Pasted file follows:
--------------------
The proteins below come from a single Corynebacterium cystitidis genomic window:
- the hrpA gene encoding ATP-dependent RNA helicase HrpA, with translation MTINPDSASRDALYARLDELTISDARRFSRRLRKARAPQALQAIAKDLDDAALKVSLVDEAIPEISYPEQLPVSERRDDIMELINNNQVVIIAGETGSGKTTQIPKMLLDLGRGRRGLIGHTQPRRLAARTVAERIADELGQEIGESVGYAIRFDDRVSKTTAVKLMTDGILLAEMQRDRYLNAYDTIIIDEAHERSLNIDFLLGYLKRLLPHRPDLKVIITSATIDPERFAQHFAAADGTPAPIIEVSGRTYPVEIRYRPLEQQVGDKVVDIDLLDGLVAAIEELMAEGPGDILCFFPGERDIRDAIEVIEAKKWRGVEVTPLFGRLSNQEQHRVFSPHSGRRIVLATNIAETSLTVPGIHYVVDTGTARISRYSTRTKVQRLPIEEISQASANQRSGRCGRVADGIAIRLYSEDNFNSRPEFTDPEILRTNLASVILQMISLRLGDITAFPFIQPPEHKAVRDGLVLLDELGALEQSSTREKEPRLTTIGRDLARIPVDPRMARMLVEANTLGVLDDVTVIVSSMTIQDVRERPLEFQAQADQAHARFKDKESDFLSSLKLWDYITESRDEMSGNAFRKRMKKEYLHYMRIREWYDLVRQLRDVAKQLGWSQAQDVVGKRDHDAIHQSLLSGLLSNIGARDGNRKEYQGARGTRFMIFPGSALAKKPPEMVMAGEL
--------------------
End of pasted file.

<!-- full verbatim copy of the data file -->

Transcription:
The proteins below come from a single Corynebacterium cystitidis genomic window:
- the hrpA gene encoding ATP-dependent RNA helicase HrpA, with translation MTINPDSASRDALYARLDELTISDARRFSRRLRKARAPQALQAIAKDLDDAALKVSLVDEAIPEISYPEQLPVSERRDDIMELINNNQVVIIAGETGSGKTTQIPKMLLDLGRGRRGLIGHTQPRRLAARTVAERIADELGQEIGESVGYAIRFDDRVSKTTAVKLMTDGILLAEMQRDRYLNAYDTIIIDEAHERSLNIDFLLGYLKRLLPHRPDLKVIITSATIDPERFAQHFAAADGTPAPIIEVSGRTYPVEIRYRPLEQQVGDKVVDIDLLDGLVAAIEELMAEGPGDILCFFPGERDIRDAIEVIEAKKWRGVEVTPLFGRLSNQEQHRVFSPHSGRRIVLATNIAETSLTVPGIHYVVDTGTARISRYSTRTKVQRLPIEEISQASANQRSGRCGRVADGIAIRLYSEDNFNSRPEFTDPEILRTNLASVILQMISLRLGDITAFPFIQPPEHKAVRDGLVLLDELGALEQSSTREKEPRLTTIGRDLARIPVDPRMARMLVEANTLGVLDDVTVIVSSMTIQDVRERPLEFQAQADQAHARFKDKESDFLSSLKLWDYITESRDEMSGNAFRKRMKKEYLHYMRIREWYDLVRQLRDVAKQLGWSQAQDVVGKRDHDAIHQSLLSGLLSNIGARDGNRKEYQGARGTRFMIFPGSALAKKPPEMVMAGEL